For lawyers, there is an inherent tension and conflict between these competing obligations and such waters are not the easiest to navigate.
Nevertheless, it is undeniable that there are certain vulnerabilities which lawyers are exposed to when it comes to money laundering and terrorism financing schemes. The FATF observes that criminals seek out the involvement of lawyers for several reasons:
* A lawyer is required to complete certain transactions, which in that instance, unknown to the lawyer, involves the proceeds of crime; or* To access specialised legal skills and services that could assist in their schemes.
The use of lawyers also provides a veneer of respectability and legitimacy to the client's otherwise illegal activity as well as access to the lawyer's client account. Several key money laundering or terrorism–financing methods that require the services of a lawyer include:
* the use of client accounts;* purchase of real property;* creation of trusts and companies; and* setting up and managing charities.
These vulnerabilities or high risk areas that lawyers are exposed to bring to the forefront the critical role we play as "watchdogs" in highlighting and raising the alarm in relation to such potential schemes. It is our duty to cultivate a culture of awareness, vigilance and caution in order to effectively assess situations which may give rise to concerns of money laundering and terrorism financing and to meet our obligations under Malaysia's AML/CFT regime. I use the term "watchdogs" as opposed to "bloodhounds" because it is NOT the role of the legal profession to police its clients and to sniff out criminal activity wherever it occurs.
This is where the tension arises. As highlighted earlier, it is also paramount that any impact of the AML/CFT regime to the legal community be weighed with a lawyer's professional obligations. Legal professional privilege is a "fundamental condition on which the administration of justice as a whole rests" and must be given its due accord under any AML/CFT regime. To this end, we hope for further engagement with the authorities in order to effectively bridge any such gaps and to provide, as far as possible, clarity on the operation of the AML/CFT regime when it comes to issues particular to the legal profession such as, client confidentiality and privilege. Guidelines could be drawn up, including in relation to the exercise of supervisory powers by Bank Negara in carrying out onsite inspections of lawyers' offices. A review of the system of AML/CFT compliance could and should be preferred over a highly intrusive and forced disclosure of the substance of a transaction and the exposure of parties involved.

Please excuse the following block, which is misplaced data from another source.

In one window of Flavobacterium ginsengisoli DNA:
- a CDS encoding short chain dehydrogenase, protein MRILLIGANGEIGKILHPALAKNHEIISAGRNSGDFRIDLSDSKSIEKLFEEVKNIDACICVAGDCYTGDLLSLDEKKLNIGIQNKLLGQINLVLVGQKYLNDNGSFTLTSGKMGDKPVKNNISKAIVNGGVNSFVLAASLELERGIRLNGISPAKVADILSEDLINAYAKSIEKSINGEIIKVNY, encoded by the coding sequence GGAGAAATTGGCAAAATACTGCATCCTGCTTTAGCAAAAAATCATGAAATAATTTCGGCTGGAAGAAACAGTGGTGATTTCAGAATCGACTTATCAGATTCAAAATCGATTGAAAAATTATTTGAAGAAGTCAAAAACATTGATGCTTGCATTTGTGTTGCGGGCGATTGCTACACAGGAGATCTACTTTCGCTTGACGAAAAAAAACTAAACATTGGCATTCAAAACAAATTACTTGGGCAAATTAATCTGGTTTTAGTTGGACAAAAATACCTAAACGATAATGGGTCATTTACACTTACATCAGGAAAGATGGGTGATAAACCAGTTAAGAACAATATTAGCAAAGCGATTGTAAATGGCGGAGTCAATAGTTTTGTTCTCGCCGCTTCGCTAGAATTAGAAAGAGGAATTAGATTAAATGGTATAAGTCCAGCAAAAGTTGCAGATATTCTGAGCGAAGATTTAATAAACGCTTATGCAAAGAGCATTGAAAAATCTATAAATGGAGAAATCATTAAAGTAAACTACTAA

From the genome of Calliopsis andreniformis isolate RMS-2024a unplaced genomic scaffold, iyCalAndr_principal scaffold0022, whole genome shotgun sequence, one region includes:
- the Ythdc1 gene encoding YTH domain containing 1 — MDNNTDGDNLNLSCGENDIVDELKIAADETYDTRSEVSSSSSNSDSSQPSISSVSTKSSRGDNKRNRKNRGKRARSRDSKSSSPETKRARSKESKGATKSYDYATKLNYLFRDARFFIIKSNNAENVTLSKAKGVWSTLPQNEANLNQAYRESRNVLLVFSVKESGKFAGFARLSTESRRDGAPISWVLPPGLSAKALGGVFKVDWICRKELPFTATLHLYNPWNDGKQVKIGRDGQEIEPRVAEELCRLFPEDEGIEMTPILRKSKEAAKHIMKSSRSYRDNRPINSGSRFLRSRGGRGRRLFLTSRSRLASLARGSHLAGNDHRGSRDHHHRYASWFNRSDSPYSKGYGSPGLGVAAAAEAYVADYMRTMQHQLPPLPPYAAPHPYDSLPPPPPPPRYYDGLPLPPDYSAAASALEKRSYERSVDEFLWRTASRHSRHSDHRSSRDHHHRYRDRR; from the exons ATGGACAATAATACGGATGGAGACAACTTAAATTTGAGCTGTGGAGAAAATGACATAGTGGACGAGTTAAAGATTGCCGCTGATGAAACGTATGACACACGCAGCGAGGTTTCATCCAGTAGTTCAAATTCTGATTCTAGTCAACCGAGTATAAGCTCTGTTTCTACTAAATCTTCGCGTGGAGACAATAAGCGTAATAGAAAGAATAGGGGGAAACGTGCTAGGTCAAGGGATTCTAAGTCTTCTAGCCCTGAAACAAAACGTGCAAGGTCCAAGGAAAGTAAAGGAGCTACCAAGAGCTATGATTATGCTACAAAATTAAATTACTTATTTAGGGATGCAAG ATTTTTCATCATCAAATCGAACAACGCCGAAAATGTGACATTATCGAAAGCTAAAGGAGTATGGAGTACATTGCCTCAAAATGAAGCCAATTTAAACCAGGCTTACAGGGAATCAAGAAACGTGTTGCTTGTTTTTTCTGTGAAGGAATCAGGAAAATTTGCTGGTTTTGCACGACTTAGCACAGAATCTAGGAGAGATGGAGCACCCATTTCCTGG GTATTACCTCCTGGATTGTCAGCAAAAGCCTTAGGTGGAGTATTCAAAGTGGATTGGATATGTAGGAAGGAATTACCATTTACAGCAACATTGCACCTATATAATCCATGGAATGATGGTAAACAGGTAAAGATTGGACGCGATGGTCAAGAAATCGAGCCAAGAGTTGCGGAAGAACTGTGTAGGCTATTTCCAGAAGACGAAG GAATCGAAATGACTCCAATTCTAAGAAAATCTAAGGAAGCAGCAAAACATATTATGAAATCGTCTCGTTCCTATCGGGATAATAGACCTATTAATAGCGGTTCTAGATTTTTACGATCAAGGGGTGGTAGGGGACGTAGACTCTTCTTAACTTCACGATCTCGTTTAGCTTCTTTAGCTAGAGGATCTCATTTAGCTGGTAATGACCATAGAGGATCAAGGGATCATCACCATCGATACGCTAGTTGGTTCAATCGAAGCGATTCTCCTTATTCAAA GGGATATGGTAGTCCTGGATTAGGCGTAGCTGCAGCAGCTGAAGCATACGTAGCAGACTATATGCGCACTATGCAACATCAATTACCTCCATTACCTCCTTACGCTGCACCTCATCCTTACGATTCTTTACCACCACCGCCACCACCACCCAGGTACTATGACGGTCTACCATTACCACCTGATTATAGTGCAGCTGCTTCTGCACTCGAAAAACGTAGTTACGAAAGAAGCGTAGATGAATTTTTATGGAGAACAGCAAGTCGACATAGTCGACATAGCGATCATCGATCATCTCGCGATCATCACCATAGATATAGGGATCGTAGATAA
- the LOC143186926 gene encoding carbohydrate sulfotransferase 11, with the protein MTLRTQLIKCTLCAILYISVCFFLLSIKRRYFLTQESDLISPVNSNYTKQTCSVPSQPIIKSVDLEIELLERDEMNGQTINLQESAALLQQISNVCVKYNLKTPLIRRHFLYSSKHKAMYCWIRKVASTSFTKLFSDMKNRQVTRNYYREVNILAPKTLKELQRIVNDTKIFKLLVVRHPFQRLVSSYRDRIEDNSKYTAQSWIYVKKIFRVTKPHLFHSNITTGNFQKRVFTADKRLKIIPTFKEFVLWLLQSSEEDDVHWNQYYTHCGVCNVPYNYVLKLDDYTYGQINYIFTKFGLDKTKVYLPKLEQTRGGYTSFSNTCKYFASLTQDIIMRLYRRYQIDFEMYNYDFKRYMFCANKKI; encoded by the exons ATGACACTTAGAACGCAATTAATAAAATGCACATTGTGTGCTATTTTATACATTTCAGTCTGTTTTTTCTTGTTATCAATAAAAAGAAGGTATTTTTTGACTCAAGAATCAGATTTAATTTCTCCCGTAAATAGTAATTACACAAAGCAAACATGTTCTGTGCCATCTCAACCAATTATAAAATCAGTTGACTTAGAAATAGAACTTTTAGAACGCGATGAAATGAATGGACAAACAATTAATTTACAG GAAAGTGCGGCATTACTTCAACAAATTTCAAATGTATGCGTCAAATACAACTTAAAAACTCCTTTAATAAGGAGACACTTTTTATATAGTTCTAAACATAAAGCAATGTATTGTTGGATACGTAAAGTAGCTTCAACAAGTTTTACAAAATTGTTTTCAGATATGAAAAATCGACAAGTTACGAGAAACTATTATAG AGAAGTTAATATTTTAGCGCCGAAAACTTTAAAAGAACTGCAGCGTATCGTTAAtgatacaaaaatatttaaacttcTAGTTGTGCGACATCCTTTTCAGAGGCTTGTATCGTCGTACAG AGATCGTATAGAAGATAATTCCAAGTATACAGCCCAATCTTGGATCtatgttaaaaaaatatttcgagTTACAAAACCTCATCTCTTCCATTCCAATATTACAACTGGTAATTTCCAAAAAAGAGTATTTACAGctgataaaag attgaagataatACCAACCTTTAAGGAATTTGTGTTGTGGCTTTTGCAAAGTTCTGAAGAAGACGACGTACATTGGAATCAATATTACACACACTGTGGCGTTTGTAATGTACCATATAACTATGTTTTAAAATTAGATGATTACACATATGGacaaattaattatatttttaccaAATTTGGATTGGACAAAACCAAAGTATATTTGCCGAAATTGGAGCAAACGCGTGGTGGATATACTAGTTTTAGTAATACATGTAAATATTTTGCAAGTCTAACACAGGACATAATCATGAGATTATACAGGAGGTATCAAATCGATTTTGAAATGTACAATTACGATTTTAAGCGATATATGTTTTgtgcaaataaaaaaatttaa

Distinguished guests, ladies and gentlemen,
With that, I do hope that all attendees will make full use of today's sessions. The sessions today will expand on these issues including the role of legal professionals in the Malaysian AML/CFT ecosystem, the vulnerabilities of legal professionals and types of products and services that are susceptible to money laundering and terrorism–financing activities, and improving the ability of a firm in devising appropriate AML/CFT compliance programmes. The issue of confidentiality and legal professional privilege will also be covered.
We thank Bank Negara once again for their cooperation and assistance in making this conference a reality. We look forward to a strong and mutually beneficial relationship between our two parties, as we strive towards the same common goal of combating money laundering and the financing of terrorism, as well as strengthening the compliance culture within the legal community.
1 UNODC, Factsheet.
4 Anti–Money Laundering (Amendment of First Schedule) Order 2004 (P.U.(A) 338/2004).
5 FATF Report (June 2013), Money Laundering and Terrorist Financing Vulnerabilities of Legal Professionals.